21 September 2021
The fast spread of the highly infectious Delta variant underscores the need for faster identification of COVID-19 mutations. Uniting governments and medical communities in this challenge, the University of Oxford and Oracle’s Global Pathogen Analysis System (GPAS) is now being used by organizations on nearly every continent. Institutions using the platform include OUCRU in Vietnam and institutions in Canada, Chile, Australia and the UK. GPAS is also now part of the Public Health England New Variant Assessment Platform.
14 September 2021
Following the meeting of the Medical Sciences Divisional Committee to consider applications for the conferral of the title of Associate Professor, we are pleased to announce that Rashan Haniffa, Dorcas Kamuya, Isabella Oyier, Le Van Tan and Timothy Walker have been awarded the title Associate Professor
14 September 2021
A new, large-scale systematic review published in PLOS Neglected Tropical Diseases has identified clear, significant research gaps in the diagnosis and treatment of Chagas disease. The paper also highlights significant differences in study design, diagnostic methods, duration of follow-up, and the timing of outcome assessment used by investigators even in the last decade.
Reducing children’s exposure to malaria in their early years substantially cuts the risk of hospitalisation.
2 September 2021
For the first time in more than two decades, a team from the KEMRI-Wellcome Trust Research Programme and University of Oxford have quantified the risk of children suffering severe outcomes from malaria - which can have a devastating impact on tens of thousands of children who are admitted to hospital with severe malaria every year.
2 September 2021
The University of Oxford remains top of the table in latest Times Higher Education World University Rankings. In a year dominated by the ongoing Covid-19 pandemic, the rankings reflect the vital role of universities in understanding and managing the crisis as a number of institutions around the world saw significant boosts in their citation scores from Covid-19 focused research.
24 August 2021
The Royal Society Africa Prize 2021 is awarded to Professor George Warimwe for his work on zoonoses vaccine development, capacity building in Africa, and his innovative research proposal. This Prize recognises research scientists based in Africa who are making an innovative contribution to the sciences.
23 August 2021
Despite the limitations and paucity of data, the most comprehensive review of visceral leishmaniasis to date in pregnant women and vertical transmission of leishmaniasis has confirmed that liposomal amphotericin B is the safest treatment option and it is critical to ensure access to this.
17 August 2021
A team of KWTRP scientists carried out a major genomic epidemiology of SARS-CoV-2 infections in Kenya during the early phase of the epidemic (March – July 2020). Researchers provide evidence for at least 35-40 unique introductions of the virus in the coast region – specifically the epidemic that was largely observed in Mombasa County.
30 July 2021
A 6-week recruitment burst at Aga Khan University in Pakistan led the way as COPCOV enrolment broke 1600 participants. Led by MORU, COPCOV is the world’s largest trial trying to determine if hydroxychloroquine and chloroquine prevent COVID-19.
21 July 2021
An international team, led by Phaik Yeong Cheah, conducted an anonymous online survey from May-June 2020, asking 5,058 people in Thailand, Malaysia, United Kingdom, Italy and Slovenia to share their experiences. Anne Osterrieder and colleagues report the unequal impacts of public health measures, and the prevalence of ‘fake news’.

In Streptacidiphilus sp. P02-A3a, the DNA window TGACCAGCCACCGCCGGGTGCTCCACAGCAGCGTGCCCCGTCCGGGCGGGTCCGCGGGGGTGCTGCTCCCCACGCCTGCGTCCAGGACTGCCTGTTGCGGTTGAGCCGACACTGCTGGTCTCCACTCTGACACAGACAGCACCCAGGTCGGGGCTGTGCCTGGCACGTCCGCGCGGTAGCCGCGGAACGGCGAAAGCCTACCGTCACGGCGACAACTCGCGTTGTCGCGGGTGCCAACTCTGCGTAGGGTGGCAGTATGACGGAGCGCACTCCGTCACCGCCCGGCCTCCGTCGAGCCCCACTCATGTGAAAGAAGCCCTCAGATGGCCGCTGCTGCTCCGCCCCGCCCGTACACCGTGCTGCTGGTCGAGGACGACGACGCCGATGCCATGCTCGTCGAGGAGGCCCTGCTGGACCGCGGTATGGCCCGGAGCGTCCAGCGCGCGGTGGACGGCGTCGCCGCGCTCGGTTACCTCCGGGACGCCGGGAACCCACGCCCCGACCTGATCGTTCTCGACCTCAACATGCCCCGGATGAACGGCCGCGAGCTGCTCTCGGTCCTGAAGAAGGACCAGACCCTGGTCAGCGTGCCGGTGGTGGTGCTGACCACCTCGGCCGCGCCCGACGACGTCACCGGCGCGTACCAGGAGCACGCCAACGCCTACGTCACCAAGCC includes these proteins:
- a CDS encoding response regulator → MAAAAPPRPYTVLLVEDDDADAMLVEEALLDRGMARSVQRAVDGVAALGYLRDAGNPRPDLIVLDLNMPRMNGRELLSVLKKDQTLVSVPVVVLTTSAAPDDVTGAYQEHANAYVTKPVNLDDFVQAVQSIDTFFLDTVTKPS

20 July 2021
The RECOVERY Trial has won the Project Management Institute’s Special Covid-19 UK Response Project Award. The award specifically recognised RECOVERY’s work to investigate whether the cheap steroid dexamethasone was an effective treatment for patients hospitalised with severe COVID-19.
19 July 2021
COVID-19 has exposed our vulnerability to pandemic infections and shown what works, and what does not. It has tested the effectiveness of the Oxford-based global, open-source, collaborative approach set up 10 years ago to prevent illness and deaths from infectious disease outbreaks: ISARIC, the International Severe Acute Respiratory and Emerging Infection Consortium.
9 July 2021
As high COVID-19 daily cases and highly transmissible variants risk overwhelming countries’ healthcare systems, COPCOV, the world’s last-standing large prophylaxis RCT, faces tight timelines to determine whether chloroquine/ hydroxychloroquine prevents COVID-19
8 July 2021
About one-third of children diagnosed with severe malaria may instead have an alternative cause of illness, but simple blood tests could help researchers distinguish between the two and speed up research on new treatments.
30 June 2021
The RECOVERY trial has been jointly awarded Health Data Research UK’s 2021 Impact of the Year Award. This award is open to projects which had effectively used health data to improve people’s lives, including through clinical practice, policy, software, algorithms, or publications. The award was presented by James O’Shaughnessy at HDR UK’s online Annual Scientific Conference: Data Insights in a Pandemic.
22 June 2021
Nguyen Lam Vuong, Sophie Yacoub & colleagues have identified a combination of biological markers in patients with dengue that could predict whether they go on to develop moderate to severe disease. Biomarkers are used to identify the state or risk of a disease in patients; these findings could aid the development of biomarker panels for clinical use and help improve triage and risk prediction in patients with dengue.
20 June 2021
A new study led by the University of Oxford has found that previous infection, whether symptomatic or asymptomatic, does not necessarily protect you long-term from COVID-19, particularly against new Variants of Concern.
17 June 2021